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Starting next year, Cornell will be deviating from Ivy League norms and reinstating its spring admissions program. | Courtesy of Wikimedia Commons

For college freshmen, the fall semester typically marks a series of welcoming activities — orientation, student trips and floor events. But at Cornell University, approximately 125 students will join the community in January 2016 through its First-Year Spring Admission program.

This will be the first time that such a program will run since 2003, when Cornell had a similar program called “J Frosh.” Cornell is one among the growing number of colleges adopting spring admissions programs, according to the National Association for College Admission Counseling. It is currently the only Ivy League university to reinstate its spring admissions program.

Historically, Penn also had a similar program, according to Dean of Admissions Eric Furda. Reviving the program does not seem to be a priority.

“From an admissions standpoint, there is a very short period of time and a greater volume of work that you would have to care for if you wanted spring admissions,” Furda said.

But Educational Consultation and Admissions Strategist Steven Goodman explained that spring admissions programs hold an appeal to universities because they bring in more revenue.

“Cornell is trying to make better use of its facilities that it has available and get more money,” Goodman said.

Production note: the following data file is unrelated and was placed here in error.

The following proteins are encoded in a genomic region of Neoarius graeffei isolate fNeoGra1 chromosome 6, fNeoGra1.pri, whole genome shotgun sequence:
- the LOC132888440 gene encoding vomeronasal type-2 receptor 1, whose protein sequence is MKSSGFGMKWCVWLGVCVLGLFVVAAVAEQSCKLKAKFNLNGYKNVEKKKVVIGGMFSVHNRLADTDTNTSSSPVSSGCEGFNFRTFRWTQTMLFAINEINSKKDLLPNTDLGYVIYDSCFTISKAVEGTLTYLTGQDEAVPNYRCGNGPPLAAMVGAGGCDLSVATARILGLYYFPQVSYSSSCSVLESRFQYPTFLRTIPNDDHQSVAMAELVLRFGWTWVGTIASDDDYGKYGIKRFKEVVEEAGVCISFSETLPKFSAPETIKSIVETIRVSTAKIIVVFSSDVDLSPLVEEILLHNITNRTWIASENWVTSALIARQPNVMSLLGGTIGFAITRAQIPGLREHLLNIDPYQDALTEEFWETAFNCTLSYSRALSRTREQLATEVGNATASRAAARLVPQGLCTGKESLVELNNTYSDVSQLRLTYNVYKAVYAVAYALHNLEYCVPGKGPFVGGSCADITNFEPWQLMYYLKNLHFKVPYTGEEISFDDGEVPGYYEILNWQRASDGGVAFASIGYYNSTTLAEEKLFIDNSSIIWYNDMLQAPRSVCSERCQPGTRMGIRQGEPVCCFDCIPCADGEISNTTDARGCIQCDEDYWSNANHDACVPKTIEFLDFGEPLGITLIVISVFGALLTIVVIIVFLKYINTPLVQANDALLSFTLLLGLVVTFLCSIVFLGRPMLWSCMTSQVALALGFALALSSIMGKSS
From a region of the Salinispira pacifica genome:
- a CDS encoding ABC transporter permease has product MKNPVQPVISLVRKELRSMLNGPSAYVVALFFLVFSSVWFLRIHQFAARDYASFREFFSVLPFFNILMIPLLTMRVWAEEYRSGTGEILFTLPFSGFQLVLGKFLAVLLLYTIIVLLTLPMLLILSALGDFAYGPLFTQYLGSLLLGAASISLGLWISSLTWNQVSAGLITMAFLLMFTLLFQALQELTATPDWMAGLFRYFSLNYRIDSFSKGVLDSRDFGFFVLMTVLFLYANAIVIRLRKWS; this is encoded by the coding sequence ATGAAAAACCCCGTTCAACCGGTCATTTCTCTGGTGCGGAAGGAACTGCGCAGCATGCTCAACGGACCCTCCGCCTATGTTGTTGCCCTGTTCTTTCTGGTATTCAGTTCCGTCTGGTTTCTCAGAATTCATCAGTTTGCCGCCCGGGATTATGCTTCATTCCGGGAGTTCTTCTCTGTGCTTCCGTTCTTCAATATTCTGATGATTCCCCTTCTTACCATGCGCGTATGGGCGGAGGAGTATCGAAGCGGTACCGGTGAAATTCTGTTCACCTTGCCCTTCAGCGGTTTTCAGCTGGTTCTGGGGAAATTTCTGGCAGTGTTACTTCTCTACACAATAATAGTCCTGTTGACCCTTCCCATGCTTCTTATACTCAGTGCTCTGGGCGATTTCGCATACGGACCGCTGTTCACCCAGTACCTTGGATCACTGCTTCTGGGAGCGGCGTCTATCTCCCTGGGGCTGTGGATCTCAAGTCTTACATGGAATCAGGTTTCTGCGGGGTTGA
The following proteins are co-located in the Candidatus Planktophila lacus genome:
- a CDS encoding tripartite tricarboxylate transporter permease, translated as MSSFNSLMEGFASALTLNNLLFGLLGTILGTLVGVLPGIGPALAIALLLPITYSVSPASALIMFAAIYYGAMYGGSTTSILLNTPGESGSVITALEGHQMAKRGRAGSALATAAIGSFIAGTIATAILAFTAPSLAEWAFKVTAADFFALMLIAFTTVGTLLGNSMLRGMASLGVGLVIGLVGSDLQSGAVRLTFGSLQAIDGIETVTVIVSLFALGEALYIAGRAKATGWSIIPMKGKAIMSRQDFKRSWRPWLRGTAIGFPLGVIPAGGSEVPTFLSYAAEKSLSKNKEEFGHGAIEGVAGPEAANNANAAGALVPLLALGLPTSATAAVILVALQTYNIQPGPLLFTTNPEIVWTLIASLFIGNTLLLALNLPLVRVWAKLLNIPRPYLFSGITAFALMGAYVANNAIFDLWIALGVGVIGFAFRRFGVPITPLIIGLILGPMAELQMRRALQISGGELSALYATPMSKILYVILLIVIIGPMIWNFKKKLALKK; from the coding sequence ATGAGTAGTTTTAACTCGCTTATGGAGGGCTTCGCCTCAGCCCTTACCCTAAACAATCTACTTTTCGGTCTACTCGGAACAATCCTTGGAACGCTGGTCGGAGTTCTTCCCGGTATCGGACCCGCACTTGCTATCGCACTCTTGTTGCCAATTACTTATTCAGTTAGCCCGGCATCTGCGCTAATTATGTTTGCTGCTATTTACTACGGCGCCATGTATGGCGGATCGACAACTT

He added that Cornell’s adoption of a spring admissions program may be notable to its peer institutions, as schools like Penn might reevaluate its benefits.

Founder of IvySelect College Consulting Michael Goran stated that spring admissions programs are just one more thing that the Ivy League universities do not agree on.

“Just like the Ivies have different opinions over whether they want to count the writing component of the new SAT or not, spring admissions don’t offer a universal appeal,” Goran said.

Furda said that spring admissions might be more successful at Cornell because the university is a larger and more decentralized institution than Penn. He added that the program also allows Cornell to open its doors to students who might take a more atypical college track.

But some experts say that this new form of admissions allows universities like Cornell to take more special admits like athletes and legacies without counting them in fall admissions statistics.

President of Hernandez College Consulting Michele Hernandez noted that students with credentials not necessarily up to the general admissions level can now be accepted in the spring.

But Goodman added that since the number of spring students is only a small part of Cornell, special admits would not change the university’s overall statistics profile.

And for some students, spring admissions is a second opportunity to get into their first-choice school, Hernandez said. However, she also added that it might be harder for some of these new students to adapt to college life.

Goodman agreed: “Some students do feel like they’ve been left behind,” he said. “Their peers have started college and they haven’t.”

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